This Tribute to Leo C. Helmer, authored by our co-founder and webmaster Mike Craner and previously published in February 2013, is being shown this month because Leo would have been celebrating his 99th birthday on May 18, 2023.
- When my phone rang that afternoon, my heart sank. Before I even
answered it, I somehow knew we had lost a great man. I don’t handle
death or terminal illness well, I don’t have many words of comfort to
say, or in fact, much to say at all. I don’t mourn a person’s death, I
mourn their loss to me, or their loss to those I love, and the pain that
loss causes them. My grief is entirely selfish in that regard. I
believe those that have crossed over have left this life of grief and
pain and are better off than we are, my grief comes from the fact that
we can no longer share their light as we once did, or that their passing
hurts others that I care about.
- I met Leo sometime in 1998 or '99 for the first time, and was
instantly comfortable and at home with him. He had a personality that I
thought anyone could be comfortable with. His wit and charm were
disarming, and his stories and experiences were enthralling. Yes, he was
coarse and rough at times in his language and expression, but it was
something you just sort of accepted as “Leo”.
- The more I got to know Leo, I found there were a lot of things
we didn’t agree on. He confounded and frustrated me to no end at times,
but I always admired him. I admired him because he was firm on his
beliefs, and it seemed to me he’d lived his entire life following his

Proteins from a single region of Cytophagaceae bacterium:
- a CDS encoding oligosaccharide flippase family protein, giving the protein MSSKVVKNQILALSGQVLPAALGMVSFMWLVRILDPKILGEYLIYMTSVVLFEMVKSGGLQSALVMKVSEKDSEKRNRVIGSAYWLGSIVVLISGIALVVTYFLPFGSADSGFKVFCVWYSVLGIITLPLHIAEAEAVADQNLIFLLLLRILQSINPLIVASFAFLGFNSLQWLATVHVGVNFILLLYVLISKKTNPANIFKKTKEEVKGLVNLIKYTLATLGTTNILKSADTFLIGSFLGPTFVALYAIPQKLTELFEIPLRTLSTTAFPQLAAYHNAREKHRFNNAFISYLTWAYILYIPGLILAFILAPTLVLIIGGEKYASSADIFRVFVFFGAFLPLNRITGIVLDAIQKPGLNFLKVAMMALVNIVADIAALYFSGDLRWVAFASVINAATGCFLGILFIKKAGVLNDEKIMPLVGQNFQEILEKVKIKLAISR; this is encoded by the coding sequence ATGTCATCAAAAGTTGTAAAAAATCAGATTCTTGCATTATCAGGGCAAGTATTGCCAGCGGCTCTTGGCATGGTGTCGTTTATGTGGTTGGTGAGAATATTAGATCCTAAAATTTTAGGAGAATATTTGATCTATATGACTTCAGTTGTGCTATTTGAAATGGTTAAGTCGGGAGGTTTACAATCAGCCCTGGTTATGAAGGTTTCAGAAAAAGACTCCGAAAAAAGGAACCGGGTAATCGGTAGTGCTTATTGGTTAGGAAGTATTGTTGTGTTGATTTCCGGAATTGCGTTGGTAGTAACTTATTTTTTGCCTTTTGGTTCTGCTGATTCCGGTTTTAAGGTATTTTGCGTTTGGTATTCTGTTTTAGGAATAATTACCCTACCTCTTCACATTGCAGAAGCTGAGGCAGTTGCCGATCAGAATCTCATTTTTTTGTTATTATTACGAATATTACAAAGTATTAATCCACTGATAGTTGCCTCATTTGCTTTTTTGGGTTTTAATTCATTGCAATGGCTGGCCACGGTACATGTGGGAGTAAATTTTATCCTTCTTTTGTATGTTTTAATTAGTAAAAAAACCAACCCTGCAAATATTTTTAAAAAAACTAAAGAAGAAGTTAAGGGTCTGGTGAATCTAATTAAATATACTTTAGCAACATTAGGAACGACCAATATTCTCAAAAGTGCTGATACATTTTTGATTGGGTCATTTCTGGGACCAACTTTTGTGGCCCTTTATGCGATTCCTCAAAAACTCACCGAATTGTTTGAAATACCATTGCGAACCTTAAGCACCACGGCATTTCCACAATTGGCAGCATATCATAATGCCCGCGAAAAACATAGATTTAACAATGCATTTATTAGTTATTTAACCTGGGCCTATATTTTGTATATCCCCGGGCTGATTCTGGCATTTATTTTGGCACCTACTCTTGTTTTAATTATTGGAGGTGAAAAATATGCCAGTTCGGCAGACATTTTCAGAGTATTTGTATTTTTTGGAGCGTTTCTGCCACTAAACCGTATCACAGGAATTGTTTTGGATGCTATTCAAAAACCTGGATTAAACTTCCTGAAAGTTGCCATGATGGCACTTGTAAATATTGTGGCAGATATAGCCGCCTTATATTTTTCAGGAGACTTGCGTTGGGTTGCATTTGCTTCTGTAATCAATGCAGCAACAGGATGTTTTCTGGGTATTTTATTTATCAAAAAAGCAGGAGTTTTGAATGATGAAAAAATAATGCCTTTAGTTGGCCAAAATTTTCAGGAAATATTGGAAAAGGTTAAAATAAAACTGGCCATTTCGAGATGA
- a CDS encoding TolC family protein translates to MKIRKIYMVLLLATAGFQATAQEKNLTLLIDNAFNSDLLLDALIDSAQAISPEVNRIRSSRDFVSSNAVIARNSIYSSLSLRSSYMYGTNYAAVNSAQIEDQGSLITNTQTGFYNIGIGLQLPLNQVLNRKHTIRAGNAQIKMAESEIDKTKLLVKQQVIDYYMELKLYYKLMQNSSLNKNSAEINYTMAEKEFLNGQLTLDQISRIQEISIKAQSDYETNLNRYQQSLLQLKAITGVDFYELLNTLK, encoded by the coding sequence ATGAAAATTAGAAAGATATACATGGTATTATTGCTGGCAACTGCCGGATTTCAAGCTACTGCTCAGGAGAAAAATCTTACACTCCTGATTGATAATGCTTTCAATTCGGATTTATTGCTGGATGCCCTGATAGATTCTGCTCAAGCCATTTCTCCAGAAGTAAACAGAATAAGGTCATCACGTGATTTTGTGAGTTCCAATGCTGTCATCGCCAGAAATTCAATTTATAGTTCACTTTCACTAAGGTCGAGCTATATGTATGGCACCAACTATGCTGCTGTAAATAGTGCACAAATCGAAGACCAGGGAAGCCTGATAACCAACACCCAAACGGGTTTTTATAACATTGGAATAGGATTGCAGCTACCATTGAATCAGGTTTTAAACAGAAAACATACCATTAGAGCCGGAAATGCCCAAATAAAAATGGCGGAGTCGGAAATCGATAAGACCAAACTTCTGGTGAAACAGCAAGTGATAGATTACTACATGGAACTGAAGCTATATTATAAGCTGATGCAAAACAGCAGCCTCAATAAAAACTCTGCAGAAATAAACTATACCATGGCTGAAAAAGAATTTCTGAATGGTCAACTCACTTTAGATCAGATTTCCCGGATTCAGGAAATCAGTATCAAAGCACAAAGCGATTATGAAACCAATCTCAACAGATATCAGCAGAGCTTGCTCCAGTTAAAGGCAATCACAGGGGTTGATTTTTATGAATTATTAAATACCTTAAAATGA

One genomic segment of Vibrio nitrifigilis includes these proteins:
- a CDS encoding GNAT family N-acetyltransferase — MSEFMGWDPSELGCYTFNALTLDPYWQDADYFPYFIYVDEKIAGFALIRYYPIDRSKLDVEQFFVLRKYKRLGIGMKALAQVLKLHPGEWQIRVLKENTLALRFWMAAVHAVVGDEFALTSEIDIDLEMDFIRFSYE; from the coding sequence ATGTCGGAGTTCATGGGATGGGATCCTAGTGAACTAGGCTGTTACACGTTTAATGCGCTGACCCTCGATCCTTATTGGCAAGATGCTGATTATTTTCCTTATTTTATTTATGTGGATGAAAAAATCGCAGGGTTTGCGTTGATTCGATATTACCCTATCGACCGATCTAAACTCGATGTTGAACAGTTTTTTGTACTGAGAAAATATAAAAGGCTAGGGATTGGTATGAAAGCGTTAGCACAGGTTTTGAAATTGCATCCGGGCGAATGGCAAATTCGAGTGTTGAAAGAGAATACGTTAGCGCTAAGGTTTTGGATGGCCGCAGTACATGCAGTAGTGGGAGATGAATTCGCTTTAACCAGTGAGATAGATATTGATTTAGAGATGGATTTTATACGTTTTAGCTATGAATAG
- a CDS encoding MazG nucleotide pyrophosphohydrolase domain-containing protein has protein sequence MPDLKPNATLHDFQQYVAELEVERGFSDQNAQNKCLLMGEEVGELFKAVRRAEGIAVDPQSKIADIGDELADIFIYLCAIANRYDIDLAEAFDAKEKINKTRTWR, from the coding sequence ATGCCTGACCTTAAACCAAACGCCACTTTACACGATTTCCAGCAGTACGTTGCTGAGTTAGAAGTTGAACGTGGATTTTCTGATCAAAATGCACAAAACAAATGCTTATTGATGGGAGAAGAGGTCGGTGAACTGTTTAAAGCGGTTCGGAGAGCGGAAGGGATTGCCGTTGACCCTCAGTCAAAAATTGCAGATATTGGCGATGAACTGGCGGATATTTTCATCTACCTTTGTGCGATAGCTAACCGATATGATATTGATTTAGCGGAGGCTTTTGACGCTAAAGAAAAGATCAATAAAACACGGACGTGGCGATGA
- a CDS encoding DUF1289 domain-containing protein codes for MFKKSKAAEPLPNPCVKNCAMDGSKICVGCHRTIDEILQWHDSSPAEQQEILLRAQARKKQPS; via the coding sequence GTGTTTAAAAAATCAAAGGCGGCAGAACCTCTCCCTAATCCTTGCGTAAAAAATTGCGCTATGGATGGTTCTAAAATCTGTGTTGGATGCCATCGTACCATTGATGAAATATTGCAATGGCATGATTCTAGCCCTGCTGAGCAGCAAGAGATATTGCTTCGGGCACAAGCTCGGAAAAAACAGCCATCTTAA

beliefs and fiercely defending them when necessary, and never
- He contributed to Pencil Stubs Online nearly every month
from its beginning in 1998 until January 2013, in numerous articles and
columns throughout the years, sharing his love of cooking, Western
Swing, philosophy, politics, and religion. He also self-published
stories of his life and jobs he held, illustrating a beautiful
cross-section of Americana and history that few care to remember, if
they even knew it existed. We are so blessed he shared it with us
because I know it will live on now on the internet as first-hand
historical accounts of life through his eyes.
- The short period of his life I knew him, I knew him as a crusty
old curmudgeon, entrepreneur, historian, politician, union rep, master
chef, and of course philosopher. The man never stopped or slowed down.
Never gave up, or gave in. He took on the world like every battle was
his last, and somehow always came out on top. Even now, I picture him
in a battle of wits or arm wrestle with “Ole Saint Pete”, perhaps for
better wages or benefits for the Angels, or maybe because St. Pete
wouldn’t try his Chili.
- Regardless of our differences, I always respected Leo, and I
will forever miss and admire him. He was like a part of our family,
though of no relation. My kids have grown up around several visits of
“Grandma Mary and Grandpa Leo” over the years and have accepted them as
part of our family as much as they have accepted us. We pray for Leo,
but especially for Mary in this most trying of times. We know Leo is at
peace now, and finally comfortable, but we pray more for Mary because
we know how much he meant to her and how she must feel now without him.
- Please, spend some time and read some of the many, many
contributions Leo C. has made to Pencilstubs, and America by reading a
few of his submissions here: Leo's bio and list of published work in Pencilstubs.
Click on author's byline for bio and list of other works published by Pencil Stubs Online.
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